The $2.9 billion French spa market has undergone something of a boom of late, according to research company Diagonal Reports. There are between 18,000-20,000 spas operating in the country—a figure that is growing every year. The largest and most dynamic segment is the luxury hotel sector, which has placed an emphasis on top quality service and staff in order to attract affluent consumers.
One of these luxury hotels is the Fairmont Hotel Group, which recently opened a plush new spa in its Monte Carlo Hotel, covering 900 square meters of space and offering a host of cutting-edge treatments.
Spa product-wise, manufacturers have tried to accommodate all concerns in order to woo trade. Dry skin is one of the most common skin complaints in France, and as such, many spa brands are developing ranges to treat the problem. Domestic brand Matis has launched Réponse Jeunesse Optimal Moisturizing Serum, which promises to deliver an intense moisture surge to the skin.
There is much to be positive about in Germany, according to Deutsche Wellness-Verband (DWV), the industry association for the German spa sector. Although no figures are available, DWV says that the desire for spa-related products has increased in the past year in conjunction with the increased desire for spa going.
Babor has even opened a premium spa in Frankfurt Airport to service first class consumers while they wait for their flights. It offers a full range of Babor treatments and features shower cabins and Jacuzzis.
Brand-wise, Ahava launched 3-in-1 Mineral Toning Cleanser in May. The product is a water-based cleansing milk for the face and eye area, which removes makeup and dirt, tightens pores and rebalances the skin’s pH at the same time. It contains Dunaliella algae, a powerful seaweed indigenous to the Dead Sea region, which is packed with beta carotene to fight free radicals. It also utilizes the astringent properties of witch hazel, which tones the skin and helps fight wrinkles and fine lines.
Last month, Ahava launched its Dermud Moisturizing Lip Repair for dry and cracked lips. It contains Dead Sea mineral mud to restore natural moisture, reduces inflammation and encourages skin renewal, while jojoba oil acts as an excellent emollient and is rich in omega 3 and omega 6.
In 2008, the Italian spa sector was worth nearly $1.5 billion and seems to be growing, according to Diagonal Reports. Euromonitor International also adds that the retail value of the spa sector (including hotel/resort spas, destination spas and other spas) is $968 million and growing every year and this has been mirrored by the continual launch of spa products. Italian spas do a very good “thermal” spa trade, with sites between the Alps and the Dolomite mountains particularly popular.
There has also been an increase in Italian spas launching their own product ranges. At the end of 2008, the Adler Spa, which is situated in the heart of the Dolomites, launched Crema Viso alla Fitomelatonina, which is said to revitalize the skin. Fitomelatonina oil is extracted from selected plants that grow in the pristine Alps of the Trentino Alto Adige region. It is said to be rich in melatonin and also contains UVA and UVB filters. The product is said to have protective and revitalizing effects on skin.
Due to the recent recession having quite a severe effect on the Spanish tourism industry, spa business here has suffered simply because fewer people are visiting the country and therefore hotel spas, where much of Spain’s spa trade is conducted. According to the Spanish newspaper El País, the number of foreign tourists visiting the country dropped 10.3% in the first six months of 2009.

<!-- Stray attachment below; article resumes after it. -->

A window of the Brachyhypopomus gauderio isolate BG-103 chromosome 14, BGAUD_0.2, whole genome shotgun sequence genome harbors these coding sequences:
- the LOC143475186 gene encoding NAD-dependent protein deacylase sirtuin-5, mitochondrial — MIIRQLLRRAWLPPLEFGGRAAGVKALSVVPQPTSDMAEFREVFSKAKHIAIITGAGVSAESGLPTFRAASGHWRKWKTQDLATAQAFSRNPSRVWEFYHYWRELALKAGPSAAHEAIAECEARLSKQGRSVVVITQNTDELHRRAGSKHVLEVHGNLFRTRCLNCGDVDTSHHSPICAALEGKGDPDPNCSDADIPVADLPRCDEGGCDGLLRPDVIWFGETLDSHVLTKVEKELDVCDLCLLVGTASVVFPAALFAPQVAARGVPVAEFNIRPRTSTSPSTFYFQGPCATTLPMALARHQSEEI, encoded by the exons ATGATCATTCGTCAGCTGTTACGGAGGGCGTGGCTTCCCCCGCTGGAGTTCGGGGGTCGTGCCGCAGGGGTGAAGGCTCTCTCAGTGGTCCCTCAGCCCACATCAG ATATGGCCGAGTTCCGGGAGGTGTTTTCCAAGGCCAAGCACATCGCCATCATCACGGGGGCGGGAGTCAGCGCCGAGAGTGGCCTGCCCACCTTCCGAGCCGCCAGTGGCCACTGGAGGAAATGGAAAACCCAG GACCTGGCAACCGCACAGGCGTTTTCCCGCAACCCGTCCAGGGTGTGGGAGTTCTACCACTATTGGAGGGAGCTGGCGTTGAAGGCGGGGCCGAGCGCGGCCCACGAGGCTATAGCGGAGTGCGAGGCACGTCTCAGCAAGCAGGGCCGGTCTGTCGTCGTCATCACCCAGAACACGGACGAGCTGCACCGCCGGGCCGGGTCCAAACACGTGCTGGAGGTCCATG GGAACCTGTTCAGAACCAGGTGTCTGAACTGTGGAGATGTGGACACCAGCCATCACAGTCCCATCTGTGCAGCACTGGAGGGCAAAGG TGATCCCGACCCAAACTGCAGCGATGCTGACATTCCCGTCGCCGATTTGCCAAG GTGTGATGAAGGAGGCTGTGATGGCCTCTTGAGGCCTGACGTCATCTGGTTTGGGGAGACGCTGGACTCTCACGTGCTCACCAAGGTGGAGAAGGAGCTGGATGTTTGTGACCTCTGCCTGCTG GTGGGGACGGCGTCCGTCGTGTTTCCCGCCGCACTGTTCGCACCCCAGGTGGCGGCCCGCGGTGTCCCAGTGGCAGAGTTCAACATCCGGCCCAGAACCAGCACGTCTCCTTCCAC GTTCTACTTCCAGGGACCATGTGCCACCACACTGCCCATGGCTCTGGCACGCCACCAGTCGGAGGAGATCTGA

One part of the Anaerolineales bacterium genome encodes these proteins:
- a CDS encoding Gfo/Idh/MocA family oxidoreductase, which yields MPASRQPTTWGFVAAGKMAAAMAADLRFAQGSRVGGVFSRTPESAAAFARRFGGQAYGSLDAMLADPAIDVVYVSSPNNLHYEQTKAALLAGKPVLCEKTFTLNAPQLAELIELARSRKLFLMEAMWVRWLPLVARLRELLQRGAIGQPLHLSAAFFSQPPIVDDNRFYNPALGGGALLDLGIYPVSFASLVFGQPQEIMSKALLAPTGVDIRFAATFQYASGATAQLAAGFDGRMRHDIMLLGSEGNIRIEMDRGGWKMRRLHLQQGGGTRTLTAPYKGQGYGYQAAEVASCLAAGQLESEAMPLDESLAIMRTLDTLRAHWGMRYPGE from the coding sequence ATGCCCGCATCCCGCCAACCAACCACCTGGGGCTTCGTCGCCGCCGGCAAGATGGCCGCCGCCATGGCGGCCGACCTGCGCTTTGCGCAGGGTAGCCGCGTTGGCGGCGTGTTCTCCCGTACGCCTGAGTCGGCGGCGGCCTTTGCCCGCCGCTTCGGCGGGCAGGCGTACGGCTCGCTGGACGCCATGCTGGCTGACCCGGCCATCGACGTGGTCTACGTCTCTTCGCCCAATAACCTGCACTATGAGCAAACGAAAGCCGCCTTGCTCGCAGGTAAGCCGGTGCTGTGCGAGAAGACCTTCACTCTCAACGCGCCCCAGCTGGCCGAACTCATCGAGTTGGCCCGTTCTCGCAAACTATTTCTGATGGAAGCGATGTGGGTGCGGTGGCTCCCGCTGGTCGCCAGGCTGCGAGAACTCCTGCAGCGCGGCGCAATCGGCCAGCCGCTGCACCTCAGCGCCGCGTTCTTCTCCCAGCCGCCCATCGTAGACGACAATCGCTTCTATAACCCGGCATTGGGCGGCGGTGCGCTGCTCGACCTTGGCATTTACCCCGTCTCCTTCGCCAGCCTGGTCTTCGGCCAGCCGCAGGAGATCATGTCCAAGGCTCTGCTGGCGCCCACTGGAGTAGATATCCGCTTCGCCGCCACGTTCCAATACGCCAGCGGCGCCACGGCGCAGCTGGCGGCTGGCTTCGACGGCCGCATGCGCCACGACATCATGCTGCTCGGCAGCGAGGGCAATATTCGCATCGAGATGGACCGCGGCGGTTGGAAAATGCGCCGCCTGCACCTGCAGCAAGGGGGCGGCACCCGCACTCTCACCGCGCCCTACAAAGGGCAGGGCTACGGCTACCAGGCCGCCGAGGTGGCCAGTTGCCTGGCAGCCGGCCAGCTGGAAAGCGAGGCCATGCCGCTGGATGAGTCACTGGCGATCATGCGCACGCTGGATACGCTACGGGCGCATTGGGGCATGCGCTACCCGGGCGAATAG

However, it was not all bad news for Spain’s spa sector, as the popularity of medi spas, which offer cosmetic treatments such as botox and facial fillers, is on the rise. In fact, Spain now has one of the highest uptakes of this type of treatment in the EU.
In terms of new products, marine-based lines have been particularly popular in Spain. One high-profile example is the sea-derived skin care brand H2O+ which offers a wide range of spa products in H20+ outlets including a Kit Spa H20 Plus with Sea Salt Body Wash, Sea Marine Body Scrub, Hydrating Body Butter, Sea Marine Revitalising Shampoo and Sea Marine Collagen Conditioner as well as an array of spa gift sets.
Home from Home
Spa product sales in the UK rose 3.1% last year to $923 million, according to TNS Worldpanel. However volume figures took a hit, falling 6.3% to 197.3 million. The increasingly competitive UK spa sector has had to hone its offering in order to ensure its survival. Day spas are gaining in popularity as people can no longer afford long spa weekends because of financial constraints. This has also meant a surge in the number of consumers buying home-spa products so they can recreate the spa experience in the comfort of their own bathrooms.
Elemis is a very popular British spa brand whose products are perfect for home use. The brand recently launched several products, including an addition to its successful Tri-Enzyme range. The Tri-Enzyme Resurfacing Gel Mask uses Elemis’ existing Tri-Enzyme technology alongside a tetra peptide, which is said to be anti-aging, and acerola cherry, an organic acid said to exfoliate the skin. It is also added Tri-Enzyme facials at Elemis spas.
The Big 5 spa sector seems to have weathered the economic storm quite successfully if new product innovation and new treatments are anything to go by. In fact, perhaps it is because European consumers are feeling the stressful effects of the credit crunch, which they are finding time to indulge in some much-needed “me-time.”